"Where'd You GO, Bernadette?" was released wide this weekend. The Sunday early evening screening where I saw this at here in Cincinnati was attended okay but not great (about 15 people). It is reported that the film underwhelmed at the box office in its opening weekend, grossing only $3.5 million. Regardless, if you are a fan of either Richard Linklater or Cate Blachett, I'd suggest you check this out, be it in the theater, on VOD, or eventually on DVD/Blu-ray, and draw your own conclusion.
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Brian Banks (2018)
2/10
Inspiring story not done justice by dreadful movie
17 August 2019
"Brian Banks" (2018 release; 97 min.) is"based on a true story" we are reminded at the beginning, and that is of course Brian Baker's incredible story. As the movie opens, we get to know Brian as an insanely talented line backer at Long Beach Poly Tech who is falsely accused of rape by a 16 yr. old class mate. Back in the present, Brian is called in by a parole officer, and a new state law forces him to wear an ankle GPS tracker, which ruins his dreams of perhaps making it to the NFL. Banks decides to call on the California Innocence Project to clear his name once and for all... At this point we are 10 min. into the movie, but to tell you more of the plot would spoil your viewing experience, you'll just have to see for yourself how it all plays out.

Couple of comments: this is the latest film from veteran director Tom Shadyac ("Ace Ventura: Pet Detective", "Bruce Almighty"). Here he brings the incredible story of Brian Banks. By all means, the movie should be a riveting and critical look at the justice system and how a rogue accusation of rape forever alerts a young man's life and dreams. Instead, what we get is a movie that is riddled with cliches and wooden performances. The writing is so poor that it makes you want to laugh. When Brian wants to take a date out to an art museum but doesn't have the money, his mom gives him $100 and says "The car payment can wait, your happiness can't. No, really, I'm not making this up! I feel sorry for Aldis Hodge (playing the title role), who does the best he can with what little he is given. Hodge looks utterly lost on the screen. Greg Kinnear doesn't fate much better as the guy heading up the CA Innocence Project. Morgan Freeman plays a small (and uncredited) role as the "wise man" in juve. I wish I could be more positive about this film, but sadly it is one of the worst I've seen this year (and I see a lot of films). A darn shame that this turns out to be so lame, when the source material by all means should've made for a riveting and, if nothing else, an entertaining movie.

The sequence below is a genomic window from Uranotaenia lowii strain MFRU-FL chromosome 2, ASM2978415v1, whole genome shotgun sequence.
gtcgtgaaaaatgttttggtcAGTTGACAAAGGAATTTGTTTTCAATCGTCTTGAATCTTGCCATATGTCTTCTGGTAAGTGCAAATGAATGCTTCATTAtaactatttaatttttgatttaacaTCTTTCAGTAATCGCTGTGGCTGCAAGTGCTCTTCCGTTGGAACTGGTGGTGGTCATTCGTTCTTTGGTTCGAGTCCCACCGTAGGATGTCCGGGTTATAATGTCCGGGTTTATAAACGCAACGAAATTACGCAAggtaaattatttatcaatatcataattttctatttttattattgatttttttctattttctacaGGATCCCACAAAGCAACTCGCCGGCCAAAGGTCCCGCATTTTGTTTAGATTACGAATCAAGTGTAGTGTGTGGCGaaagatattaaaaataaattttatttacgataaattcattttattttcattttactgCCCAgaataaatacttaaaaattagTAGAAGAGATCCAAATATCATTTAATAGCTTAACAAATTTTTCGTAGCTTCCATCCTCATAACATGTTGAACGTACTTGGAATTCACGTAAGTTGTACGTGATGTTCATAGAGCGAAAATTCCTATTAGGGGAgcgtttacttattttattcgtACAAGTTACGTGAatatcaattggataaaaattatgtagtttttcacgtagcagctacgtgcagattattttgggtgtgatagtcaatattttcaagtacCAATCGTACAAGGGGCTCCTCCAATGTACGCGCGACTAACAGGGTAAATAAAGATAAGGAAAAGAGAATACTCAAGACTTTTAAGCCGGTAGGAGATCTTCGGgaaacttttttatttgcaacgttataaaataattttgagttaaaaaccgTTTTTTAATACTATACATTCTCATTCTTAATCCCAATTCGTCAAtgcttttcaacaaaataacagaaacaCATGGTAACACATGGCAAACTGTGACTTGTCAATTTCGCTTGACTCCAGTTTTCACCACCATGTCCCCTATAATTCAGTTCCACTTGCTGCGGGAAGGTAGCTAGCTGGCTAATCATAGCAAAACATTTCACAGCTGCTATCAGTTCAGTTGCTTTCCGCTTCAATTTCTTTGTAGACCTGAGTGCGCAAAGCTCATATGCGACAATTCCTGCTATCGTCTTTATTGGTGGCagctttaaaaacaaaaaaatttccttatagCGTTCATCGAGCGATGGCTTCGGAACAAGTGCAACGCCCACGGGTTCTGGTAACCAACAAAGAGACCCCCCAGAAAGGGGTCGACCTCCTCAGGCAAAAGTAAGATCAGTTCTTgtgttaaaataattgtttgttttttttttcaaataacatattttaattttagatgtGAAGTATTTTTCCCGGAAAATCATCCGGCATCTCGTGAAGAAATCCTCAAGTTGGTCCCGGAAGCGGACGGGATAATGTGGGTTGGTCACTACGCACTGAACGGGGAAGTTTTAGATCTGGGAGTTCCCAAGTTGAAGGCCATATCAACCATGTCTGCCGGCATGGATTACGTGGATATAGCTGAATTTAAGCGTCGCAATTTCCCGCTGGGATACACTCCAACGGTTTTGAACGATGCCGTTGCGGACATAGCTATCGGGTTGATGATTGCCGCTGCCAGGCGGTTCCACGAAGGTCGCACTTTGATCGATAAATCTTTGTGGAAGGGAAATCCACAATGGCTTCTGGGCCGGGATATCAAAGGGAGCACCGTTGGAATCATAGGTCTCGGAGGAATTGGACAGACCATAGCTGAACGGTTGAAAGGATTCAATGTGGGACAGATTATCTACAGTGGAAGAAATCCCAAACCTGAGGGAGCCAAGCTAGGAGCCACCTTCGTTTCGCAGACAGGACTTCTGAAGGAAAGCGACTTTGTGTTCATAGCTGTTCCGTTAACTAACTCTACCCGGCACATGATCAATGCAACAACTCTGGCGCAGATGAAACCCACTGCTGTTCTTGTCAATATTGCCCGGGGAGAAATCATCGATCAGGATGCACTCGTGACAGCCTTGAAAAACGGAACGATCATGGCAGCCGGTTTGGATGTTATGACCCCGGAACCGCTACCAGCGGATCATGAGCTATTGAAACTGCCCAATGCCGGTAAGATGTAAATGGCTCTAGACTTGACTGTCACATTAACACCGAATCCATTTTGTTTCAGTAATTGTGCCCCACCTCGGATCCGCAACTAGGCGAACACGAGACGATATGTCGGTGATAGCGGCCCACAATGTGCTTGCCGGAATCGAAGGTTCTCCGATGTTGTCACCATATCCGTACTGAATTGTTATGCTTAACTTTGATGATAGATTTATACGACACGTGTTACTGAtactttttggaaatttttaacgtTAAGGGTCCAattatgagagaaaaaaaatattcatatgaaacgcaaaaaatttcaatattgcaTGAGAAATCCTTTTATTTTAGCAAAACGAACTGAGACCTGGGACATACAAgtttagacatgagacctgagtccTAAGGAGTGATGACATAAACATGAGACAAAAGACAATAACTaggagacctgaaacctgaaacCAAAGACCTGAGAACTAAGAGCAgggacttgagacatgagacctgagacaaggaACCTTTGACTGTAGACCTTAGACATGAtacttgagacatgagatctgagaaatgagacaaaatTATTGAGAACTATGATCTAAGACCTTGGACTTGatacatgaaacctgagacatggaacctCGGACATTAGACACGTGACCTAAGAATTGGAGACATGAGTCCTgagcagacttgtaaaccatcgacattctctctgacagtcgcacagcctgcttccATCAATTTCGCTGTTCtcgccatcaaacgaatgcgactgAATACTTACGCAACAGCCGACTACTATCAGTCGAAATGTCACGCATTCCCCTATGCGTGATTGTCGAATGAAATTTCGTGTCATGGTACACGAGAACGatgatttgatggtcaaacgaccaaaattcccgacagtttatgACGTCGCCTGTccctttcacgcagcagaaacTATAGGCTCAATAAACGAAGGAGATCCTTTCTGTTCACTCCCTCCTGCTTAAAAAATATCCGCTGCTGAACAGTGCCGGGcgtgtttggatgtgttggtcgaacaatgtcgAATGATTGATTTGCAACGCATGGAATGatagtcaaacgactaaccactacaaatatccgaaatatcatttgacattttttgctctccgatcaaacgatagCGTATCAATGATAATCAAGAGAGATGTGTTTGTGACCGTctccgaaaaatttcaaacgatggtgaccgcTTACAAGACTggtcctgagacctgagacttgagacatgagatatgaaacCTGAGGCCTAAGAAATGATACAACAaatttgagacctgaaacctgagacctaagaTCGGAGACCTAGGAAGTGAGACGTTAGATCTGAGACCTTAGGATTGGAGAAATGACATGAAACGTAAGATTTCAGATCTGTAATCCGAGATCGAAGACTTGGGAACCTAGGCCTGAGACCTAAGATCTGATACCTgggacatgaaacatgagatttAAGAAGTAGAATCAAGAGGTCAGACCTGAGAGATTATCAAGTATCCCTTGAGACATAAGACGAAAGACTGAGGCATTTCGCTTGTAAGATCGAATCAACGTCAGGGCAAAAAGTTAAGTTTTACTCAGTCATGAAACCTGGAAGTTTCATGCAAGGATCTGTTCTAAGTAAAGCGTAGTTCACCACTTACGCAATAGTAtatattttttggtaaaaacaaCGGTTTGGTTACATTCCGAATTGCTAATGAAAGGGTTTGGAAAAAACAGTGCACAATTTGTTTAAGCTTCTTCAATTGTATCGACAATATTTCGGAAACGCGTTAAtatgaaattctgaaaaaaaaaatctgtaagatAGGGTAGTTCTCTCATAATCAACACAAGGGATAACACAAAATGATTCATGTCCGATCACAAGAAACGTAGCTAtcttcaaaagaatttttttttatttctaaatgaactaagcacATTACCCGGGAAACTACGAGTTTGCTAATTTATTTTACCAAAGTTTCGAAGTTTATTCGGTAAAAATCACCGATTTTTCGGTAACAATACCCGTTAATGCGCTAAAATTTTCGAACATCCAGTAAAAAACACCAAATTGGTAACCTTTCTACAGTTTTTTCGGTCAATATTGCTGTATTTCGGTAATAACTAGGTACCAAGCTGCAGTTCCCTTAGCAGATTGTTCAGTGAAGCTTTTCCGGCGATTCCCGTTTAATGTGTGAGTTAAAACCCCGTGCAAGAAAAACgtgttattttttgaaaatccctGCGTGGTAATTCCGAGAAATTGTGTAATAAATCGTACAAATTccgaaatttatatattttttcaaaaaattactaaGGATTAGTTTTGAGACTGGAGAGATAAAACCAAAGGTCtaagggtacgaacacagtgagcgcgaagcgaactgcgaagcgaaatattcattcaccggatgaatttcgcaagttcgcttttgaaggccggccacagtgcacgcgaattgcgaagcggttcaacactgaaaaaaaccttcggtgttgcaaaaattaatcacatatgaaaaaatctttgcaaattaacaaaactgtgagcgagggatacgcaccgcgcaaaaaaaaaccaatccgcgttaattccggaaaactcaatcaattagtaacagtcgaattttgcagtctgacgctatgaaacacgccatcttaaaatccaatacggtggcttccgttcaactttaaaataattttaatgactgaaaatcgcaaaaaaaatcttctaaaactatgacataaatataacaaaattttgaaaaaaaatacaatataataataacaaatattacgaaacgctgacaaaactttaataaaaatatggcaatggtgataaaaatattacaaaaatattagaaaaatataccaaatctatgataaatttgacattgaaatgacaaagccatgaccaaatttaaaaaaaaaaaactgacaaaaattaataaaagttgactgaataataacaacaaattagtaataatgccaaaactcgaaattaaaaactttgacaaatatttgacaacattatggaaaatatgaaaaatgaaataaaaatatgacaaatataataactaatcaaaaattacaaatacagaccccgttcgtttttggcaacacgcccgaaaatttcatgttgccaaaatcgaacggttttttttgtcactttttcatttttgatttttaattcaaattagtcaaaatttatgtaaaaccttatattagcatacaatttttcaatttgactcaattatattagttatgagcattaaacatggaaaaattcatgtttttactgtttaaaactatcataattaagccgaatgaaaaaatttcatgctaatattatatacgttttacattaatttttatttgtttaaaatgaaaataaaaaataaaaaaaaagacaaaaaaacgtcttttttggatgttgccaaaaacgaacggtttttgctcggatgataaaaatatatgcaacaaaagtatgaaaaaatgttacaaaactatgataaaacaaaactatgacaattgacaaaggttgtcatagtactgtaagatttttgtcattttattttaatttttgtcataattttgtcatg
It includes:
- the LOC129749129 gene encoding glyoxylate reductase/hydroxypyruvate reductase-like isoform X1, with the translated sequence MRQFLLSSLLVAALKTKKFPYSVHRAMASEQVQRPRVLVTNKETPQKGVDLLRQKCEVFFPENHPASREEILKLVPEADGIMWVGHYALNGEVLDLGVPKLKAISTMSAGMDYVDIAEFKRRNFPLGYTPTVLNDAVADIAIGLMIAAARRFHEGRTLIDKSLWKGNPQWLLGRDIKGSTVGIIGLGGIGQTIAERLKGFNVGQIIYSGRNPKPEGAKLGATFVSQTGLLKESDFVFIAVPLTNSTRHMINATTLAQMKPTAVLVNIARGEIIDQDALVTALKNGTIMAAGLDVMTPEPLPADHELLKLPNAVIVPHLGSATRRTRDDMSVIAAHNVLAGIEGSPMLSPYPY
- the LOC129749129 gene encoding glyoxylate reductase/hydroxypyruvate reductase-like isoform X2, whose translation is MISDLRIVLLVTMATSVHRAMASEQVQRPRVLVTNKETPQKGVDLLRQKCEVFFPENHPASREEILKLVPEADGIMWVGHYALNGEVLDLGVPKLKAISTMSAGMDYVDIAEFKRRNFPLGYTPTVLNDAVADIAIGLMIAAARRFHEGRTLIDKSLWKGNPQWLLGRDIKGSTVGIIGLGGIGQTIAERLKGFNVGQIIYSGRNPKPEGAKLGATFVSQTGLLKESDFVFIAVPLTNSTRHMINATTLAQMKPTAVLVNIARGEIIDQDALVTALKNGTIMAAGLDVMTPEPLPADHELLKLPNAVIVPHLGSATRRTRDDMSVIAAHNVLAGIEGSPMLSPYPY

"Brian Banks" premiered at the 2018 LA Film Festival, yes almost a year ago. It's now getting a limited theater release. The movie opened this weekend here in Cincinnati and the Saturday matinee screening where I saw this at was attended poorly (7 people, including myself). Given that this movie will not generate much of a positive word of mouth, I cannot see this playing in theaters much longer. Of course, if you are interested in movies dealing with men falsely accused of a crime, I'd suggest you check this out, be it in the theater (if you still can), on VOD, or eventually on DVD/Blu-ray, and draw your own conclusion.
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The Cheshire Murders (2013 TV Movie)
7/10
Death penalty? or jail for life without parole?
17 August 2019
"The Cheshire Murders" (2013 release; 118 min.) is a documentary about the vicious murders committed in Cheshire, CT in 2007. As the documentary opens, it is "July 23, 2007", and it is chaos. A bank teller has called 911 that a woman named Jennifer in the bank claims her husband and 2 daughters are being held hostage at their home. Shortly thereafter, we see the cops at the home, confirming there are 3 fatalities and that they have apprehended 2 suspects. We then step back and get to know Cheshire better. "A phenomenal town", says one. We then switch to "Chapel Hill, NC", where the parents and sister of Jennifer start commenting about what happened in 2007. At this point we are 15 min. into the film.